When the Doctor Gave My Unborn Baby a Diagnosis I Couldn’t Believe
What does that mean?
That was my response to the doctor who just delivered some of the most confusing, unexpected news I have ever received on July 6, 2015.
“Your baby tested positive for trisomy 21, which means you have a 99.9 percent chance of having a baby with Down syndrome.”
Surely this cannot be true. What are you talking about? This would never happen to me.
“We can discuss your options.” Options? I have options? Then do whatever you have to do to make this not true. I want that option.
I stumbled out of the doctor’s office that day knowing my world had been changed forever.
I told my husband that night about the news I received, and together the shock rocked our souls. We laid in bed that night staring at the ceiling, holding hands, sometimes crying, sometimes talking but definitely not sleeping. We just wanted out of this nightmare and for the sun to come up with this all gone.
He went to work the next day. I don’t know how. I headed to a friend’s house and paced around her kitchen without stopping. I was rocking in the fetal position standing up for the entire day. I didn’t know what I was going to do, but I was not going to do this. I was not going to be a mom to a child with Down syndrome. I couldn’t. My life was perfect and this child was going to be imperfect. I envisioned myself hostage to this child and that my life was over. I can’t do this, I can’t do this! That’s all I knew and felt right then.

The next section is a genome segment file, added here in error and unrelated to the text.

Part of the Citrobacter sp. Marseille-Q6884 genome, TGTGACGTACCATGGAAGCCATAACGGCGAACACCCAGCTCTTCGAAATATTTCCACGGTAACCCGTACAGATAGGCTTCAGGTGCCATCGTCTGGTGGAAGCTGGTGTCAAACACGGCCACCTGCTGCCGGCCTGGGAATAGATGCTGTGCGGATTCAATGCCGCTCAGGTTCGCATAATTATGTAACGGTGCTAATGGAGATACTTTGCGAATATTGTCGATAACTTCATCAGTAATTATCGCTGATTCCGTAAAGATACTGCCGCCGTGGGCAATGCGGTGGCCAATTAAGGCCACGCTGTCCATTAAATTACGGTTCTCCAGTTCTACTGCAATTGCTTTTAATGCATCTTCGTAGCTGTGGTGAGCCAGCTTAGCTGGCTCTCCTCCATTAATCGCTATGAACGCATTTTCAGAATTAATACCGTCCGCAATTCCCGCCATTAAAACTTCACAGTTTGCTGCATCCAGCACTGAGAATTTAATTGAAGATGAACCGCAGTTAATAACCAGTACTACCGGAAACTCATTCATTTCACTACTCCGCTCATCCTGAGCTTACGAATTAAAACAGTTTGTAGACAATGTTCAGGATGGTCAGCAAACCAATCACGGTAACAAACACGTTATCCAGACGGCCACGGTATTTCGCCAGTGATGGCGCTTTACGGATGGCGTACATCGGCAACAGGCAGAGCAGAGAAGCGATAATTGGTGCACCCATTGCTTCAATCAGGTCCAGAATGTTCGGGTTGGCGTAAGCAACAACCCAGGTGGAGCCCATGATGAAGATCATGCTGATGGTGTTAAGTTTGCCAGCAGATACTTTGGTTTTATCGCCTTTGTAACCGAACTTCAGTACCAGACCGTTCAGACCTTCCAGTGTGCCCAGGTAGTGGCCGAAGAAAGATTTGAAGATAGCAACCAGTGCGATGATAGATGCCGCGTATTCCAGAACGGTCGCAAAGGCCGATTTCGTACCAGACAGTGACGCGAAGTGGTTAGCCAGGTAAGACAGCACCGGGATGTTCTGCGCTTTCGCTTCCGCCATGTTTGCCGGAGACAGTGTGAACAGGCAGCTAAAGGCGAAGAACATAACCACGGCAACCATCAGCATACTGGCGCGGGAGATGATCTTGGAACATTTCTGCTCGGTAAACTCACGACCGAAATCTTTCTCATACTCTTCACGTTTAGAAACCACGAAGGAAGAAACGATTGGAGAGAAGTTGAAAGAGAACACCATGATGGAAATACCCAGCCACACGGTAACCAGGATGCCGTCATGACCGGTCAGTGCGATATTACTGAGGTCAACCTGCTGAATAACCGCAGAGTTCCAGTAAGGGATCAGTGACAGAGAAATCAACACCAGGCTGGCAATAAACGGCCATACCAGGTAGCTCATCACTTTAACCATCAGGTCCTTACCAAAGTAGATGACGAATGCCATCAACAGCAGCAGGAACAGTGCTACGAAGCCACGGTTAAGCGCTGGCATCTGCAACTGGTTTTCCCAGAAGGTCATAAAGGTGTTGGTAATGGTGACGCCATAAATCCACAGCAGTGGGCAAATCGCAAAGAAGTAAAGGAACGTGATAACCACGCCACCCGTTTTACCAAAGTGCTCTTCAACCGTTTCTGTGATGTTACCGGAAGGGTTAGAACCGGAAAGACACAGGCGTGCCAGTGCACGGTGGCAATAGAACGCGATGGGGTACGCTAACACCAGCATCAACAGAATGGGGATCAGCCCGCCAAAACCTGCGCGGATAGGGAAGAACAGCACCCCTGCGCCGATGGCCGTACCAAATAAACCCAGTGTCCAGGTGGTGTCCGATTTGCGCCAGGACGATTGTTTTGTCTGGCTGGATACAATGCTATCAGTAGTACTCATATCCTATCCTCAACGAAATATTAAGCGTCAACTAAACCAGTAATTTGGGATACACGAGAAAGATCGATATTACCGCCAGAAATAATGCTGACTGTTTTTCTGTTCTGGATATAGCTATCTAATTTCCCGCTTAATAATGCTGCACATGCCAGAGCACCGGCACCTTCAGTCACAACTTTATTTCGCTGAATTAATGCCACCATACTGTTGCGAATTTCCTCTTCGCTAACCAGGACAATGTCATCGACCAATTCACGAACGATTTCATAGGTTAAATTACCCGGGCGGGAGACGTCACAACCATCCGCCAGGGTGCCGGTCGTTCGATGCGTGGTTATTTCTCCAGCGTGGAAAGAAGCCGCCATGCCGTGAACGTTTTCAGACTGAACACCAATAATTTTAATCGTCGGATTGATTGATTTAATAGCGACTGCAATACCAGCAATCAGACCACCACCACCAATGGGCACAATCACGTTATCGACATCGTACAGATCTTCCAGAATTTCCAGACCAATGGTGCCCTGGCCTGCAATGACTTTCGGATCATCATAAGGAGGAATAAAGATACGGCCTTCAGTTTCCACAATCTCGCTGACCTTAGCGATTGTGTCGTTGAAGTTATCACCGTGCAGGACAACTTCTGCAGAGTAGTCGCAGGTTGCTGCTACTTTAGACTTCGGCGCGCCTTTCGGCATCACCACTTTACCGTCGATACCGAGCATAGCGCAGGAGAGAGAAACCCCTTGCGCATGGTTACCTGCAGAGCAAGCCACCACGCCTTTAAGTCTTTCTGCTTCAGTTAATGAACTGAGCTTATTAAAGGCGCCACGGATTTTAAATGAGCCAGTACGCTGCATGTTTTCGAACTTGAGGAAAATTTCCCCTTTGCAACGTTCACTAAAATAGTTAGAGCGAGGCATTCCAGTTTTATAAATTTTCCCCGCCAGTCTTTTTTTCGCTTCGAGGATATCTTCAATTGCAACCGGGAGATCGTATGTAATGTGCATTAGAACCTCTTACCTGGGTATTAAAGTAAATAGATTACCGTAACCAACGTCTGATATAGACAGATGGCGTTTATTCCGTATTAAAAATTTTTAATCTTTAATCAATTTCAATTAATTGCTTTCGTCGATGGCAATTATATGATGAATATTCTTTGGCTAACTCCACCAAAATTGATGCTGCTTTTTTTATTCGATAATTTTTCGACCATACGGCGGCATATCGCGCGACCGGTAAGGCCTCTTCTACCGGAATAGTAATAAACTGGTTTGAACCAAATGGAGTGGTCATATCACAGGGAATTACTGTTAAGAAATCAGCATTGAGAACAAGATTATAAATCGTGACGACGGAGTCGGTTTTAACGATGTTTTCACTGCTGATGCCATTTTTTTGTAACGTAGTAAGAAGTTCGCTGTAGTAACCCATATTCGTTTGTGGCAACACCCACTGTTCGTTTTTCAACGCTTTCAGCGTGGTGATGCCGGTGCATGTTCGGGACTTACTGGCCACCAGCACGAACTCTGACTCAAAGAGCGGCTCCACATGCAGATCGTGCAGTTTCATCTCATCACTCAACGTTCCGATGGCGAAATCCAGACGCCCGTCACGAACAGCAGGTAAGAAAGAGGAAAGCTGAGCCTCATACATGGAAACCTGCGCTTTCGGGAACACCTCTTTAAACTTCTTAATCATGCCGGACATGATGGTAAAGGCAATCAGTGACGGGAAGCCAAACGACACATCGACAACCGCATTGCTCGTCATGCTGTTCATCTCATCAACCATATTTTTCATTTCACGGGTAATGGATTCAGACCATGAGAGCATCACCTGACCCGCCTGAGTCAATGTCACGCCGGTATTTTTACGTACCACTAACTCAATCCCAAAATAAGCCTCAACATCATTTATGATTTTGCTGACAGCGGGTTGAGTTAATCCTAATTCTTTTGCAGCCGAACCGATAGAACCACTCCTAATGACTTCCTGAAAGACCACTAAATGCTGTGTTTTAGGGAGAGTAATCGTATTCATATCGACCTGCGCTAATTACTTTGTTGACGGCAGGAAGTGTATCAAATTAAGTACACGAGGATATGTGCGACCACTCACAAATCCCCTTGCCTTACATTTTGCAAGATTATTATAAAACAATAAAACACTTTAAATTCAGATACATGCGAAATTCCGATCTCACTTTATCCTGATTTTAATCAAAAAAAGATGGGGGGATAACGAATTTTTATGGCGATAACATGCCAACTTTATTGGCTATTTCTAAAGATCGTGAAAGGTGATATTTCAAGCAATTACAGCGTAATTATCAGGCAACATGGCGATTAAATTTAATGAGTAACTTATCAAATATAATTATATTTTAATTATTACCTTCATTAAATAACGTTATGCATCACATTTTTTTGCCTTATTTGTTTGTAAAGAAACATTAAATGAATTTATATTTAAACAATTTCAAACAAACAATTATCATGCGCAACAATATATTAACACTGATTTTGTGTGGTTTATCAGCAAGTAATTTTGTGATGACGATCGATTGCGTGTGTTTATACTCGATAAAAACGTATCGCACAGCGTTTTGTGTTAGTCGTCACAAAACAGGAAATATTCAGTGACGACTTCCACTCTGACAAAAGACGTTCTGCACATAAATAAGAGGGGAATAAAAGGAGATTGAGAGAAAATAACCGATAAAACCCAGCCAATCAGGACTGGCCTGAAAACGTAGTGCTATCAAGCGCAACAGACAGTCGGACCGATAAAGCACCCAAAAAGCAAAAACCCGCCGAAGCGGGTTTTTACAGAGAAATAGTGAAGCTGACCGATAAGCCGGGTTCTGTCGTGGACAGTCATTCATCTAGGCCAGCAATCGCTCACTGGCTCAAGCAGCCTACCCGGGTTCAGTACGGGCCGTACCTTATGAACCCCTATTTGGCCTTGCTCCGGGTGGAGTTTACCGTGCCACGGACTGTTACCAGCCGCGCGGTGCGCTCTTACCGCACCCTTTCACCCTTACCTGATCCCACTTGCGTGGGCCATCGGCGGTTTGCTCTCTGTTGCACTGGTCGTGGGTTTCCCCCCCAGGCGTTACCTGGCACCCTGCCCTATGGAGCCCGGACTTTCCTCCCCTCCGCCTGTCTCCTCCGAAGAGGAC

Trauma. That’s what we were experiencing. An emergency visit to our counselor and pastoral friend confirmed that. I don’t think of trauma like this, but he was right. That first 24 hours was complete mental chaos; we were traumatized by this news. Looking back I cannot believe how much I lost control of my emotions and mental stability in those first days after hearing the news.
As the days went by, the reality sunk in and the emotions settled down. As the diagnosis was confirmed, the research began. I realized how uneducated I was on the subject and how much there was out there to learn. A lot of times the Internet can be a bad place to search for answers, but in this case, the Internet was such a blessing to my new reality. I learned the stories of so many other mothers who received the news as I did or found out their news in the hours after their baby’s birth. They felt the same fear and frustration and confusion I did. But they all, every last one of them, said that they wish they could’ve seen into the future and known then what they know now. It’s going to be OK. More than OK.
It’s going to be OK, it’s going to be OK. That’s what they all say. That’s what I keep telling myself. Sometimes I believe it, but most of the time I’m still convincing myself this is what’s true.
Three months later, I don’t believe anymore that I’m going to be held hostage by this child or that my life is over. I’m also fully aware that my life is far from perfect and that every child is imperfect. But I’m scared and restless as I wait for the unknown. I definitely don’t feel prepared or qualified to be the mom of a child with special needs.
But what I do know is that I’m going to love this child with every ounce of my being. And I’m going to hug him and kiss him every chance I get. And I’m going to help him pursue his dreams and watch him go places and experience things just like I’ll do for my other children. I’m going to encourage him and give him any wisdom I can. And most importantly I’m going to teach him that God loves him. I will be the best mom I know how to be.
But most of all, I’m going to be brave. I’m going to be brave for him. I’m going to be brave for him because he needs me to be brave for him. All our kids need their moms to be brave for them so they can be brave in this ugly and scary world.
My son, Cody, is going to make his celebrated arrival soon, and all I know is I’m ready to be his brave mama.
Follow this journey on Growing With Cody.